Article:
Stylistically, “Berrani” is a weak song to end on. The Middle Eastern flare is interesting, but not as accessible as the other songs. Better to have ended on “Lucky Day”, a deeply political track, where, in English, Sarazino hucks, “Everybody is afraid/ everybody wants a gun.”

Yet, the drawback to Sarazino is, ironically, his consistency. He too easily found a formula, and as robust as the songs are, his go-to plot line is as follows: launch in with a fat beat and strew instruments delicately over this, then hit with two verses and two choruses, and then the guest performer comes in before the final chorus. It’s a pop equation that is near-perfect, (that’s why pop uses it), but this often leaves Sarazino’s albums to feel long and repetitive. Along with guests Toots Hibbert and Albert Watson, Sarazino whips up a tantalizing anthem on “People”, and he offers a blistering cumbia with “La Cumbia Mala”, so it’s not any one song, it’s the album totaled up. Mama Funny Day suffers because of this, and he would benefit from introducing variety, like acoustic songs, slower songs, or songs that change up the voice of tone.

But the quality of care is clear across Mama Funny Day, as well as Sarazino staying relevant more than a decade into his career, makes for an excellent example of music from the four corners of the earth synthesizing, especially within the framework of socially conscious lyrics. It’s fun, rowdy, and heavy music for the modern age. I have deep respect and love for Sarazino.

Album review: Alific “Electric Radio”


Alific has been around. He’s lived in several major U.S. cities, and through that has been exposed to myriad sounds of influence, beginning with his time as bassist in Stick Figure. Then he absorbed the DJ scene. After playing keys for The Movement for a while, he set out on his own again. Two years after Pacific, Alific unleashes Electric Radio.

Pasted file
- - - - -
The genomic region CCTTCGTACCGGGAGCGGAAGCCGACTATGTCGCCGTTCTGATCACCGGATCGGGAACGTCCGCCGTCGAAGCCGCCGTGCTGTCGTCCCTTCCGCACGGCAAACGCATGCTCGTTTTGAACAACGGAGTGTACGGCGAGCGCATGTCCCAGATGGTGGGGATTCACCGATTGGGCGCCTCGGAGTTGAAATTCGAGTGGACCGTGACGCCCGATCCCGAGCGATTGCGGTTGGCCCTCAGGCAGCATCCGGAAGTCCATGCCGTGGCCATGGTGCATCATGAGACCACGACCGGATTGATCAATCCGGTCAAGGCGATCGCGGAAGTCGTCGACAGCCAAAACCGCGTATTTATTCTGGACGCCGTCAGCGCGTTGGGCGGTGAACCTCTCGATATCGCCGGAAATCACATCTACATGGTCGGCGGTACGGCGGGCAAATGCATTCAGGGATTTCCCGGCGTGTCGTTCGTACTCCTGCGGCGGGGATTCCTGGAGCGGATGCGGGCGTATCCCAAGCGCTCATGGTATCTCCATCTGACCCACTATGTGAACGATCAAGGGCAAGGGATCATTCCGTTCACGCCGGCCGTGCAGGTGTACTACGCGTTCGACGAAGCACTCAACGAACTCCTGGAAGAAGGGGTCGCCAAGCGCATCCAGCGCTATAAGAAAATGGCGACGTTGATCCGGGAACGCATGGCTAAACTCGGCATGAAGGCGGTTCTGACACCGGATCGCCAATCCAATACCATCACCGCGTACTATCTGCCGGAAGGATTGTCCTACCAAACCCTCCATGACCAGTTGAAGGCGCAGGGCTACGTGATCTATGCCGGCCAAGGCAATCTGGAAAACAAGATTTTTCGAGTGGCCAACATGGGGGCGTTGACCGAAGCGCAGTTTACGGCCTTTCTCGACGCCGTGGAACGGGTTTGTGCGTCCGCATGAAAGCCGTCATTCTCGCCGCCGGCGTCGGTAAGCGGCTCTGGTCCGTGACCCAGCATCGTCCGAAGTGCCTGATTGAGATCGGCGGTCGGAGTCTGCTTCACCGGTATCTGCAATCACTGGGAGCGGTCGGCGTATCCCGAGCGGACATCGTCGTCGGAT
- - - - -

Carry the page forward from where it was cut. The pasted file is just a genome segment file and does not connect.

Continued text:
What is this album? Let’s qualify it as DJ music. The use of the studio is effervescent throughout these 14 tracks. But the music is really steeped in reggae, as well as hip-hop. The melting of these genres has been done time and time again, but Alific is so seamless that he’s, in a way, built his own unique sound. The electronic vibe is upbeat, ethereal, and glitzy, reminiscent of Lemon Jelly. But the crux of Electric Radio is the soulfulness combined with fun.

“Bulletproof” conveys this perfectly. Vinyl scratches sneak in under slide guitar, dub style horns, and a fat snare and kick beat. The ending, with vocal synths echoing over an ever growing silence, marks Alific’s use of mixing. Then, songs like “Dawn of The Kessel Run” (does anyone know the reference?), are tighter. In many ways, it’s SoCal vibes, but the number of instruments and their placement in layers, throws in a modern dub style. “Desert Drifter” sounds like Spy From Cairo, drenched in Middle Eastern flare. “Dubbers” is more restrained, but still polished. As per the name, it settles into a meditative groove while splintering horns dance around over it.

The instrumentals are definitely better than the songs with vocals, simply because Alific’s mastery is in compositions, not his voice. But his love of hip-hop and his positive messages, often centered around a short narrative of some kind, work well for what he’s doing here- the best of which is “Soul DJ”. “You can’t kill the vibe so strong/ If it feels this good/ it can’t be wrong… If you don’t know the words/ just hum along… Singing ooh-la-la-la.” I’ve critiqued this kind of lyricism before, but for Alific the old school rapping style matches the fun, exploratory energy of Electric Radio overall.